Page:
France adapts carbon tax climate plan

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The government plans to maintain the proposed tax of EUR 17 per metric ton of carbon emitted and will launch a consultation businesses and environmentalists on how to shape the tax in February.

Paris – France outlined new efforts on Wednesday to become the first big economy to tax harmful carbon emissions, with government proposals to curb pollution while protecting businesses.

The government proposed measures to amend a law that was rejected by the high court last month, days before it was to kick in -- an embarrassing setback for President Nicolas Sarkozy.

The tax is aimed at encouraging French consumers to stop wasting energy, but the court ruled last month that too many exemptions created inequalities and unfairly placed the burden of cuts on a minority of consumers.

Sarkozy had fiercely defended the measure in the face of strong public opposition, calling it a "revolutionary" approach in the fight against climate change and making it a pillar of his 2010 budget.

In a statement on Wednesday, the government said it planned to maintain a tax of EUR 17 per tonne of carbon dioxide with compensation for households.

Certain "sensitive and energy-intensive sectors" will still receive special exemptions, with farming and fisheries paying just a quarter of the normal rate and road transport and shipping 65 percent.

There will also be sector-specific measures "to preserve the competitiveness of businesses," it said, without elaborating. Heavy industries subject to European quotas which become payable in 2013 will be taxed until that date.

Meanwhile the government said it will launch a consultation next month with businesses and environmentalists on how to shape the tax, it added.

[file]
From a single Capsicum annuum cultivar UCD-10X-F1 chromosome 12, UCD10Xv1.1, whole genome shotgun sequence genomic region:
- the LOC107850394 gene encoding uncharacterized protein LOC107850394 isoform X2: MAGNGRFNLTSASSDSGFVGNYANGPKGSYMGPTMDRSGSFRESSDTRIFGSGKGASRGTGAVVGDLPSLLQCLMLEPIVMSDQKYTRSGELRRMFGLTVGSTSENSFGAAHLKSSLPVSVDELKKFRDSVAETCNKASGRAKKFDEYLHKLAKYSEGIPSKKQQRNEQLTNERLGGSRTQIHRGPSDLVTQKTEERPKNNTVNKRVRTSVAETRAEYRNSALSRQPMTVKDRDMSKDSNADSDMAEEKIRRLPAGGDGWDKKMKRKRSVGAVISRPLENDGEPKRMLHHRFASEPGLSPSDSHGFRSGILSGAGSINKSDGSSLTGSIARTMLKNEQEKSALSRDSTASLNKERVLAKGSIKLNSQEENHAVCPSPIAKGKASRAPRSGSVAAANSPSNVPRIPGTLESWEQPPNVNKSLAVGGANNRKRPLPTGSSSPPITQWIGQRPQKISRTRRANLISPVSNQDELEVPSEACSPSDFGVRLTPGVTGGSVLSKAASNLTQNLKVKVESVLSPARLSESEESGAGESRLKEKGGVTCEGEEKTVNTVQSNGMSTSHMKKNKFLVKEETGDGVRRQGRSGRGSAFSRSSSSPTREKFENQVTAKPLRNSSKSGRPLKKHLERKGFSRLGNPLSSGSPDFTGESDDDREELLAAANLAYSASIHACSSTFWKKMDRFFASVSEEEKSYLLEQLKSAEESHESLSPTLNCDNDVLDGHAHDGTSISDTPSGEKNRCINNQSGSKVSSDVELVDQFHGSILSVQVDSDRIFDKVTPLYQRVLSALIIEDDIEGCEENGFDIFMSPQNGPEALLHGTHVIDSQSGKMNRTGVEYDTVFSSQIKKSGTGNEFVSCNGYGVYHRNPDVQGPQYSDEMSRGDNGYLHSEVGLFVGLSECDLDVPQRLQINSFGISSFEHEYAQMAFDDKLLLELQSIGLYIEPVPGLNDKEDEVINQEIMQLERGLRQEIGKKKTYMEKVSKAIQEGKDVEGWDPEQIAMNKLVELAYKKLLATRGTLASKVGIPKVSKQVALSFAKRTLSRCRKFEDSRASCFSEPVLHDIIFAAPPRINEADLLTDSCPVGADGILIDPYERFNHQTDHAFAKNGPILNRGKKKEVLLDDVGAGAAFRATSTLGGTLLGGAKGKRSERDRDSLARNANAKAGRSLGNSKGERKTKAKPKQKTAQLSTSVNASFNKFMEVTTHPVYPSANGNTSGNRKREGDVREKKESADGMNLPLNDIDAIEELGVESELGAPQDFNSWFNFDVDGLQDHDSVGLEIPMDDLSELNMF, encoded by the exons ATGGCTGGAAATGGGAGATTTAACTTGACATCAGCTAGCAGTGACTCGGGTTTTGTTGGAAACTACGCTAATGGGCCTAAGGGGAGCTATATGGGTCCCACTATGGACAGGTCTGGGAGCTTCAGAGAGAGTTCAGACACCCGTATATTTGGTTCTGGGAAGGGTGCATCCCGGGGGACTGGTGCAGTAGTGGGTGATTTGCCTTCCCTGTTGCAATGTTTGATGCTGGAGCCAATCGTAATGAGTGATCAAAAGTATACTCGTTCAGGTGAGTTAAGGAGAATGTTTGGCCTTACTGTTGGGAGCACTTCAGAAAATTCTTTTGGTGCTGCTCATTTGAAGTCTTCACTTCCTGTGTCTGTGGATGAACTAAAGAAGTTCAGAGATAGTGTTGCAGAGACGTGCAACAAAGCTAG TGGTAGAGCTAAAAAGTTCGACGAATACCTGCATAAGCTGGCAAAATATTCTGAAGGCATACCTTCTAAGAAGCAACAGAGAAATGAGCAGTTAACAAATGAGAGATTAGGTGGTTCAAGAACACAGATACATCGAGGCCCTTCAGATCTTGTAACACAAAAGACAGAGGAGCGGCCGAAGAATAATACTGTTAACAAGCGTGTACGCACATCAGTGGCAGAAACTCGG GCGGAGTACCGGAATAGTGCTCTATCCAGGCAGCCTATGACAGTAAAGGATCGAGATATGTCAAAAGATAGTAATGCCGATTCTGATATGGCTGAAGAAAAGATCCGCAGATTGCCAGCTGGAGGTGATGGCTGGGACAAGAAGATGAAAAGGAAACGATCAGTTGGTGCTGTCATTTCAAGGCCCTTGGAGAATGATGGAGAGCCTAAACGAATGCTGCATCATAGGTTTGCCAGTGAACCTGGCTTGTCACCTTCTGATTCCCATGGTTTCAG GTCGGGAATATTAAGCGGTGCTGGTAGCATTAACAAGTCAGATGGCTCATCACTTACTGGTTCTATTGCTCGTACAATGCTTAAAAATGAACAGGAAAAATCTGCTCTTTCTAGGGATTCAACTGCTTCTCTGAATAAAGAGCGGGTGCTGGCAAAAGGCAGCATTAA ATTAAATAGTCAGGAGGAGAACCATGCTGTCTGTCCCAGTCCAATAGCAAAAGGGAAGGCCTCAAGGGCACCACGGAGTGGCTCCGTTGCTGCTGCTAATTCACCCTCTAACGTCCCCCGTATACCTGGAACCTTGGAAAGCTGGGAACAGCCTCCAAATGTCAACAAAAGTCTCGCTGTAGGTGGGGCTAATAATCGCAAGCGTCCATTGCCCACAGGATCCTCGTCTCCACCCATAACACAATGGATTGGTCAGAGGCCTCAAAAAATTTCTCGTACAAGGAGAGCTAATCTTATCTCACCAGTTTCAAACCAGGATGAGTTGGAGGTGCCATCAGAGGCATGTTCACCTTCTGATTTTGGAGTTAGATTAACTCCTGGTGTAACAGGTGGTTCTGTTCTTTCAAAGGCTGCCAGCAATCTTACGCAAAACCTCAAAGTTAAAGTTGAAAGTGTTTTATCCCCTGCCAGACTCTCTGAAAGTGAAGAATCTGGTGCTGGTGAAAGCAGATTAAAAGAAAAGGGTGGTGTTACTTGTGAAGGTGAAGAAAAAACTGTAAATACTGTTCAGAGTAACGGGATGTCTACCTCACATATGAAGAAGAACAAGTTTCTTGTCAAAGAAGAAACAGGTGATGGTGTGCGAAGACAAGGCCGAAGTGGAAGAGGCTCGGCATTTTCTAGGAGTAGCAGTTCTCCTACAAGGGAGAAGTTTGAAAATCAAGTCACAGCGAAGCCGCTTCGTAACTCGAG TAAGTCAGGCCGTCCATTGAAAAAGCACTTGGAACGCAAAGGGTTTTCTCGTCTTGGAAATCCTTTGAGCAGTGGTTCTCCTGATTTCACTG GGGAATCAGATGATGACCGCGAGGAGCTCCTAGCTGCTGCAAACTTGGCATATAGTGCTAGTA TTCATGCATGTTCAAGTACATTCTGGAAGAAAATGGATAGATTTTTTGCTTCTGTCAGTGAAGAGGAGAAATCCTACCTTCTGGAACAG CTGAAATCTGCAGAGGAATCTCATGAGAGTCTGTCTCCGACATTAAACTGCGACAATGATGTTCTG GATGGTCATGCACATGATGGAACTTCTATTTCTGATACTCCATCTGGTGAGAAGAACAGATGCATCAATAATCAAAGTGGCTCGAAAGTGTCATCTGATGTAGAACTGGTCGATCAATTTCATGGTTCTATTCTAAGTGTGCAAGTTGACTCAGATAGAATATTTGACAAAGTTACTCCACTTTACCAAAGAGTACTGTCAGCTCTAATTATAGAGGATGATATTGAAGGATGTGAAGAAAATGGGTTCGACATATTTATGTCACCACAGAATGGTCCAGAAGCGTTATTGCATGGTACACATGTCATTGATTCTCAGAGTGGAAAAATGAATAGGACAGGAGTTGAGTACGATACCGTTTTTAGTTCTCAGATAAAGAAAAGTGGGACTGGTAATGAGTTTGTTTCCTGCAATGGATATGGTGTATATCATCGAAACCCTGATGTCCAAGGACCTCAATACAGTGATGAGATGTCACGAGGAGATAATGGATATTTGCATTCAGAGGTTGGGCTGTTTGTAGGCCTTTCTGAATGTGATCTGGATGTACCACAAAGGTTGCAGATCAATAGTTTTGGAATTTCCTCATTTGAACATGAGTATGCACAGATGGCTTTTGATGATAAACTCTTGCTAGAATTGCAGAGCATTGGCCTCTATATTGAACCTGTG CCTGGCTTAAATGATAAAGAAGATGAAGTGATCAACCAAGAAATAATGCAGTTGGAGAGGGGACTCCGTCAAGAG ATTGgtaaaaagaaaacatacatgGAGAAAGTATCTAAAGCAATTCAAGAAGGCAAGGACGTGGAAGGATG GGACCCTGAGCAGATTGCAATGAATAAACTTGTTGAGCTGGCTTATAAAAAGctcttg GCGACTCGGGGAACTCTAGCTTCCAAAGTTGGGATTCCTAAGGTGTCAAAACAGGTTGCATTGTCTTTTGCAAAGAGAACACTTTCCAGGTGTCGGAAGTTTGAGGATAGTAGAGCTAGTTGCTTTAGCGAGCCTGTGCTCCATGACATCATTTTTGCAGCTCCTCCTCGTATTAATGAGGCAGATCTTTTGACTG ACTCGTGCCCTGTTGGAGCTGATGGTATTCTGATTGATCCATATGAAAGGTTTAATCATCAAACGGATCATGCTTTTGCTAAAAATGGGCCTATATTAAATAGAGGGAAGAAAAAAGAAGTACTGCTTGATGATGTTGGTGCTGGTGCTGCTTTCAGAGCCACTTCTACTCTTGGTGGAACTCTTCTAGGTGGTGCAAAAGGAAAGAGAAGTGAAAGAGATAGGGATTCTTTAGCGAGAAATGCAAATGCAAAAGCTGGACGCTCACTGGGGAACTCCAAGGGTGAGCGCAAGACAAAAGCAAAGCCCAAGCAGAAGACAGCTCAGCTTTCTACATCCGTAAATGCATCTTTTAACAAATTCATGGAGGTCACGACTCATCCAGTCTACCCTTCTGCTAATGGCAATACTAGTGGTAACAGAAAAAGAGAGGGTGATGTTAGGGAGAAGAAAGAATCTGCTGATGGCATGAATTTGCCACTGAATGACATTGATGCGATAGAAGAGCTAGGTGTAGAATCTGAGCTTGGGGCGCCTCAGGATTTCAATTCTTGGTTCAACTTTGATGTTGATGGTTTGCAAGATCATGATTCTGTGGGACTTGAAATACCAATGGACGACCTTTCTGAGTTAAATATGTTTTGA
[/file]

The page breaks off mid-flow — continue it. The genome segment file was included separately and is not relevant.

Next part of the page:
The government said it would also push for an EU-wide carbon tax that would also apply to imports into the bloc, "which would establish fair competition for businesses based in Europe."

France would be the biggest economy to apply a direct carbon tax, mirroring measures that exist in Sweden, Denmark and Finland.

The government agreed that a new bill will be submitted to parliament for entry into force on 1 July.

While pursuing environmental reforms on the one hand, Sarkozy risks jeopardising another of his major priorities: making French businesses more competitive.

The leading business association, Medef, called on Tuesday for the tax to be postponed to 2011 and said it should be introduced throughout the European Union in order to avoid putting French industry at a competitive disadvantage.

A poll released Wednesday showed that the public appeared to have turned against the planned tax. The survey by pollster ViaVoice showed 51 percent of the French thought the government should abandon it.

Reacting to the government's announcement on Wednesday, Green party leader Cecile Duflot said the carbon tax "will provide absolutely no way of handling the transition of energy" to clean sources.

AFP / Expatica

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